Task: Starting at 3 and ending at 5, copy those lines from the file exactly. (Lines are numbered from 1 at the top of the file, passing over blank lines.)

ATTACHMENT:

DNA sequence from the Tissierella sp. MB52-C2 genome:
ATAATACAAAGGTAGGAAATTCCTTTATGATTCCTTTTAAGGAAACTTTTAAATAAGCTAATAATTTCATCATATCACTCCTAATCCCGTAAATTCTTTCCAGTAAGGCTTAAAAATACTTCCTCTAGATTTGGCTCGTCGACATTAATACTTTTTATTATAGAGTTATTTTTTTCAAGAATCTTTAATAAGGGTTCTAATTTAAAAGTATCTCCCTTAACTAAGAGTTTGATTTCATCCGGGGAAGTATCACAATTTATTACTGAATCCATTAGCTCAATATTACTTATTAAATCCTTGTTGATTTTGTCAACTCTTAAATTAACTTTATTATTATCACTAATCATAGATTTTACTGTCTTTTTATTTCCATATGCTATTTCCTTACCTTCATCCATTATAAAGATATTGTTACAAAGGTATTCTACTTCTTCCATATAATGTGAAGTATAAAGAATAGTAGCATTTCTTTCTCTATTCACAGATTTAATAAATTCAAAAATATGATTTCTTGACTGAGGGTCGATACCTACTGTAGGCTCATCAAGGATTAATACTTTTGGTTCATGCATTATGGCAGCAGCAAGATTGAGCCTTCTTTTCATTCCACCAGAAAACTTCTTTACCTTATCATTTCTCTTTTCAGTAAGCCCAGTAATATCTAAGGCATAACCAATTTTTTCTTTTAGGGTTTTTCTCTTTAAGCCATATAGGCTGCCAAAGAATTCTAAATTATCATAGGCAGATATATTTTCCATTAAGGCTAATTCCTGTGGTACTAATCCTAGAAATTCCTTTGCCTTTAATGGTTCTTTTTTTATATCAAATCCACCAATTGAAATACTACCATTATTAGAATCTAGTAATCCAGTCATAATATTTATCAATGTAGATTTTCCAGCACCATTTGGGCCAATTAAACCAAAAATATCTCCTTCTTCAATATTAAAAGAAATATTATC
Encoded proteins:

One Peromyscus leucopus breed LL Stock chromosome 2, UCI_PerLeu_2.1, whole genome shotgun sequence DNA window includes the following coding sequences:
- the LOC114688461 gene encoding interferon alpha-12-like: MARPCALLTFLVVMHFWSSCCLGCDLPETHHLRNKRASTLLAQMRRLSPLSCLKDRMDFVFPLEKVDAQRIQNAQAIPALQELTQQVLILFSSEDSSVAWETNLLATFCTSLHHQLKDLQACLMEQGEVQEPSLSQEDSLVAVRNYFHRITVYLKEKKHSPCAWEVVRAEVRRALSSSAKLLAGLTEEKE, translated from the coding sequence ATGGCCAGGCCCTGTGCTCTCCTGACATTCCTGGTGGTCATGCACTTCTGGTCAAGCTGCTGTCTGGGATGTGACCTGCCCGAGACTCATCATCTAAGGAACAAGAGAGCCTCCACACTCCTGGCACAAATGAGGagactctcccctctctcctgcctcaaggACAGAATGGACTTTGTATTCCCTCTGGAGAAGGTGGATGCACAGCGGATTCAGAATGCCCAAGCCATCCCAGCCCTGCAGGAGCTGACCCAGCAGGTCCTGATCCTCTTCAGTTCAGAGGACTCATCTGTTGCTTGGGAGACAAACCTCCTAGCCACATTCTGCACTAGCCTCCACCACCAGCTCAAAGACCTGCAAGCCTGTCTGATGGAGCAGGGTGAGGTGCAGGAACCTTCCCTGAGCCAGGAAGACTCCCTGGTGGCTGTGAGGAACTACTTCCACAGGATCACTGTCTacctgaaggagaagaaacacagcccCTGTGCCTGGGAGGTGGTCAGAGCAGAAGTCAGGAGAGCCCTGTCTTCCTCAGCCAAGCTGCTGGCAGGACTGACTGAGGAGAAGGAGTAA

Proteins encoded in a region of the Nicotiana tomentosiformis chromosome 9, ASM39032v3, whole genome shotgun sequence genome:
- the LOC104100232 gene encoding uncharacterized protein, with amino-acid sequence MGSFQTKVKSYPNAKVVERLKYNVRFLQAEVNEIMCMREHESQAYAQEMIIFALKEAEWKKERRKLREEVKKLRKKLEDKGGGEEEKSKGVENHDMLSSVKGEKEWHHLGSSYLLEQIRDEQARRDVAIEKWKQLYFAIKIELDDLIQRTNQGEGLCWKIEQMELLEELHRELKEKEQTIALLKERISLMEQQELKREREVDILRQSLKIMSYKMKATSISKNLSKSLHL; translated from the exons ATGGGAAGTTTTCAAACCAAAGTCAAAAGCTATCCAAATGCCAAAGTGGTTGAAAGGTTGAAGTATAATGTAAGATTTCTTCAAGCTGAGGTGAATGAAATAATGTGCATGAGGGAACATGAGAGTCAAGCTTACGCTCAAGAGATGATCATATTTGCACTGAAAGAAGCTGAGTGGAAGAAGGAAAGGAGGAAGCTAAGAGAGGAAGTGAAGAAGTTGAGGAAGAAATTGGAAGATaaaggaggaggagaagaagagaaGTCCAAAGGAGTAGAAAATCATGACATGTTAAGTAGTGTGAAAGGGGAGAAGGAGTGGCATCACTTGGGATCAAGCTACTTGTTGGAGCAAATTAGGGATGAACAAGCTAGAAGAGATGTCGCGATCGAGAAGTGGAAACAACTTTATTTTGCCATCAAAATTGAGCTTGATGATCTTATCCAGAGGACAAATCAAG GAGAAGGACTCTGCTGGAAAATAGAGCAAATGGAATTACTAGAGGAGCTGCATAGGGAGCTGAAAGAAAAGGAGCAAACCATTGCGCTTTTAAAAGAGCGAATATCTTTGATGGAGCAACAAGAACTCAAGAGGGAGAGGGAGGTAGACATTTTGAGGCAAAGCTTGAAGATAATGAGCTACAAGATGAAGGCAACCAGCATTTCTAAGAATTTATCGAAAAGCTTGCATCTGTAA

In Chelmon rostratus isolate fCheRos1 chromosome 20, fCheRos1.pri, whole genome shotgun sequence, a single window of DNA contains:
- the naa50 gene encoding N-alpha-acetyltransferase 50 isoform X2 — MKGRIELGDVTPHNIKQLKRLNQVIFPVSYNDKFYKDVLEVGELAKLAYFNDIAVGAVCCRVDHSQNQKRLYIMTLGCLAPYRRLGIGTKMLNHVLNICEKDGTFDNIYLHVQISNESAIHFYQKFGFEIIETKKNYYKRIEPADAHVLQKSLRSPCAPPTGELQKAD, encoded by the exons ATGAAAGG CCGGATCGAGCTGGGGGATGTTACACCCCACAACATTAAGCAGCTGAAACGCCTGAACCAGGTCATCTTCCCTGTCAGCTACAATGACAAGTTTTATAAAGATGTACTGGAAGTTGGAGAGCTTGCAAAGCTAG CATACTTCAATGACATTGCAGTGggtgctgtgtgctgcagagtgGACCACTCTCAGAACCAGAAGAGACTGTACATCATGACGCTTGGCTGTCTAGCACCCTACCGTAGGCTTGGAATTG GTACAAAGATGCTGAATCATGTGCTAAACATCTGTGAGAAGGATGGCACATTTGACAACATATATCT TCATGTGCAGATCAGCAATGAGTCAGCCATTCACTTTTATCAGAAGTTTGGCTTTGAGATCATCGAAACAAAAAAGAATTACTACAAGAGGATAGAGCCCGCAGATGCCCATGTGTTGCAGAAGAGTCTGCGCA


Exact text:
Encoded proteins:

One Peromyscus leucopus breed LL Stock chromosome 2, UCI_PerLeu_2.1, whole genome shotgun sequence DNA window includes the following coding sequences:
- the LOC114688461 gene encoding interferon alpha-12-like: MARPCALLTFLVVMHFWSSCCLGCDLPETHHLRNKRASTLLAQMRRLSPLSCLKDRMDFVFPLEKVDAQRIQNAQAIPALQELTQQVLILFSSEDSSVAWETNLLATFCTSLHHQLKDLQACLMEQGEVQEPSLSQEDSLVAVRNYFHRITVYLKEKKHSPCAWEVVRAEVRRALSSSAKLLAGLTEEKE, translated from the coding sequence ATGGCCAGGCCCTGTGCTCTCCTGACATTCCTGGTGGTCATGCACTTCTGGTCAAGCTGCTGTCTGGGATGTGACCTGCCCGAGACTCATCATCTAAGGAACAAGAGAGCCTCCACACTCCTGGCACAAATGAGGagactctcccctctctcctgcctcaaggACAGAATGGACTTTGTATTCCCTCTGGAGAAGGTGGATGCACAGCGGATTCAGAATGCCCAAGCCATCCCAGCCCTGCAGGAGCTGACCCAGCAGGTCCTGATCCTCTTCAGTTCAGAGGACTCATCTGTTGCTTGGGAGACAAACCTCCTAGCCACATTCTGCACTAGCCTCCACCACCAGCTCAAAGACCTGCAAGCCTGTCTGATGGAGCAGGGTGAGGTGCAGGAACCTTCCCTGAGCCAGGAAGACTCCCTGGTGGCTGTGAGGAACTACTTCCACAGGATCACTGTCTacctgaaggagaagaaacacagcccCTGTGCCTGGGAGGTGGTCAGAGCAGAAGTCAGGAGAGCCCTGTCTTCCTCAGCCAAGCTGCTGGCAGGACTGACTGAGGAGAAGGAGTAA